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Sitecore Authentication and Sliding Cookie Expiration


For security reasons, many sites implement an authentication time limit after a certain period of inactivity. Being a .net application Sitecore could use forms authentication provider to authenticate and validate a user session and by simply specifying values for Timeout and SlidingExpiration in the web.config we should be able to implement this feature.
   
      
    
User session will time out after 30 minutes of inactivity, but if the user interacts with the website at the 29th minute a new cookie that would extend the session validity by 30 minutes is issued. Unfortunately, Sitecore does not recognize the slidingExpiration value and the cookie times out after 30 minutes forcing the user to re-authenticate. This is not ideal and leads to user frustration. Luckily Sitecore is extensible and this issue can be addressed fairly easily by adding a new HTTP module as follows
  1. Create a new class “AuthenticationCookieExpirationModule” that inherits System.Web.IHttpModule
  2. Add a new BeginRequest event to the HttpApplication context
  3. Ensure that the current request is not Ajax (we only want to extend cookie expiration for post back events as a page might have Ajax calls triggered at predefined intervals)
  4. Use FormsAuthentication.RenewTicketIfOld method to get a new ticket.
  5. Update the authentication cookie expiration with the new values and add it to the response object. Note: To prevent compromised performance, and to avoid multiple browser warnings for users that have cookie warnings turned on, the cookie should be updated when more than half the specified time has elapsed.
  6. Finally add the http module to web.config

    
      
    
Here is a working example code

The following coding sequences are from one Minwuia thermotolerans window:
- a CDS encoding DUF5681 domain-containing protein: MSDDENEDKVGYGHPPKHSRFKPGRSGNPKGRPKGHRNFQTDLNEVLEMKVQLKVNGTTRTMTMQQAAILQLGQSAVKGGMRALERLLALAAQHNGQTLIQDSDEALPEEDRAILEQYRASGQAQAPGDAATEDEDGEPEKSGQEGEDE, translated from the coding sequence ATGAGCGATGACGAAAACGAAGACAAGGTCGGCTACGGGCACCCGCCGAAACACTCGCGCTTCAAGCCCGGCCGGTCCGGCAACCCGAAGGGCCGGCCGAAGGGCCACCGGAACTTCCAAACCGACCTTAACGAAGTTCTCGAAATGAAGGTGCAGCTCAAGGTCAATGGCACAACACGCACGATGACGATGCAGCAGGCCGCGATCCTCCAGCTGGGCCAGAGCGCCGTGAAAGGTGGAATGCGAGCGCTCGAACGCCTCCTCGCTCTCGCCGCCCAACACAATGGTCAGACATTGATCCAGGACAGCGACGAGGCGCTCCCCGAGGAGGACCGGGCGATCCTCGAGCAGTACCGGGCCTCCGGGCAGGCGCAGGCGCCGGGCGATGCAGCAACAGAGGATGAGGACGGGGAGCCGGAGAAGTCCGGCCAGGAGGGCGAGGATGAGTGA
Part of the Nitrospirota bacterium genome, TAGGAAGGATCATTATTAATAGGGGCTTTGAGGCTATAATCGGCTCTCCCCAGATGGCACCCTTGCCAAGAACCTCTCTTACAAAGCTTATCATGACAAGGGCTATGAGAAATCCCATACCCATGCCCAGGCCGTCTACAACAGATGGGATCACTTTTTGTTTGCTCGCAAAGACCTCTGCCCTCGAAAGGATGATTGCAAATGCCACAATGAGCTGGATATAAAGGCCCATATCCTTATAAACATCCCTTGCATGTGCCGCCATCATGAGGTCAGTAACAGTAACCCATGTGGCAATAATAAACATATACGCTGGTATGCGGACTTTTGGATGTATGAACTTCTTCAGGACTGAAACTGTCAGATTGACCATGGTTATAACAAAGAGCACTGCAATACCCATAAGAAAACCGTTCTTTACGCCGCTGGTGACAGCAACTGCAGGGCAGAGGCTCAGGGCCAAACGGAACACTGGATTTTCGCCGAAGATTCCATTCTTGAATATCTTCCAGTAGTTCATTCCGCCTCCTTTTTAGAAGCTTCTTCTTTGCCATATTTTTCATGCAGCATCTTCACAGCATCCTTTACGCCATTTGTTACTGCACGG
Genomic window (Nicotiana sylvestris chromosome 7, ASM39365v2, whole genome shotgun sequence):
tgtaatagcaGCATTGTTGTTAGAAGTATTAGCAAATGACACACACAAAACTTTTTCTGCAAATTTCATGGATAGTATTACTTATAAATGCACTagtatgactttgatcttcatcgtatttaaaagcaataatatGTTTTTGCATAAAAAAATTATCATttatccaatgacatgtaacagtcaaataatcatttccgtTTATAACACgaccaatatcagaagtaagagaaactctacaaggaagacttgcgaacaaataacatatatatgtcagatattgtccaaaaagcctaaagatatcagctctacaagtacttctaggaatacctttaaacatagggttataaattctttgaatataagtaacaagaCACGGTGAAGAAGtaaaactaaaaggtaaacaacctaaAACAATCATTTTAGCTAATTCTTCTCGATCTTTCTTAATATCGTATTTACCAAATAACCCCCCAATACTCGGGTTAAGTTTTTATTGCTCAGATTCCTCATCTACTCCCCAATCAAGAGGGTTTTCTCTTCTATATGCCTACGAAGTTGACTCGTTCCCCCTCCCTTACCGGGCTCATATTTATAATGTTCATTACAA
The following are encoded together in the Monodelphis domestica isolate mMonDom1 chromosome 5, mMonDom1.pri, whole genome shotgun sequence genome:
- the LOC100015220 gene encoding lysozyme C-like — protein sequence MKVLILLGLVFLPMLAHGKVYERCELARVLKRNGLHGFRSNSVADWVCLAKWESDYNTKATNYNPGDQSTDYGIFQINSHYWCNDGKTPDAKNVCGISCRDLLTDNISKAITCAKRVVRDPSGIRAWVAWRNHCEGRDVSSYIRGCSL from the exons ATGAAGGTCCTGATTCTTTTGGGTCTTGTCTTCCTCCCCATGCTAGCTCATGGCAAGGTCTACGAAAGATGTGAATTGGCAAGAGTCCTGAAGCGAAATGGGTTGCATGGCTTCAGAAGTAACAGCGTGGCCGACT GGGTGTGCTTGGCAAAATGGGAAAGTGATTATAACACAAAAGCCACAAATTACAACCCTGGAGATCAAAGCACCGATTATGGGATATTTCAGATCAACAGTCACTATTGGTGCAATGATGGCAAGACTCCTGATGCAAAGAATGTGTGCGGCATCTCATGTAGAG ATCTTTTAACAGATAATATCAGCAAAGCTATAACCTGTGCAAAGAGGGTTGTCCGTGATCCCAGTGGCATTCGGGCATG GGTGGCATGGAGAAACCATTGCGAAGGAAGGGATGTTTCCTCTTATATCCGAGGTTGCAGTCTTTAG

public class AuthenticationCookieExpirationModule : IHttpModule

        public void Init(HttpApplication context)
        {
            context.BeginRequest += Context_BeginRequest;
        }

        private void Context_BeginRequest(object sender, EventArgs e)
        {
            try
            {
                HttpApplication application = sender as HttpApplication;
                if (application == null)
                    return;
                HttpContext context = application.Context;
                if (context == null)
                    return;
                if (IsAjaxRequest(context))
                    return;
                if (FormsAuthentication.SlidingExpiration)
                {
                    HttpCookie authCookie = context.Request.Cookies[FormsAuthentication.FormsCookieName];
                    if (authCookie == null)
                        return;
                    FormsAuthenticationTicket currentFormsAutenticationTicket = FormsAuthentication.Decrypt(authCookie.Value);
                    if (currentFormsAutenticationTicket == null)
                        return;
                    FormsAuthenticationTicket newTicket = FormsAuthentication.RenewTicketIfOld(currentFormsAutenticationTicket);
                    if (newTicket != null && newTicket.Expiration > currentFormsAutenticationTicket.Expiration)
                    {
                        authCookie.Expires = newTicket.Expiration;
                        authCookie.Domain = FormsAuthentication.CookieDomain;
                        authCookie.Path = FormsAuthentication.FormsCookiePath;
                        authCookie.Value = FormsAuthentication.Encrypt(newTicket);
                        context.Response.SetCookie(authCookie);
                    }
                }

            }
            catch (Exception ex)
            {
                Log.Error("AuthenticationCookieExpirationModule", ex, this);
            }
        }
        private bool IsAjaxRequest(HttpContext context)
        {
            return context.Request.Headers["X-Requested-With"] != null && context.Request.Headers["X-Requested-With"] == "XMLHttpRequest";
        }
        #endregion
}
 
Categories: Web Development
Tags: Sitecore;

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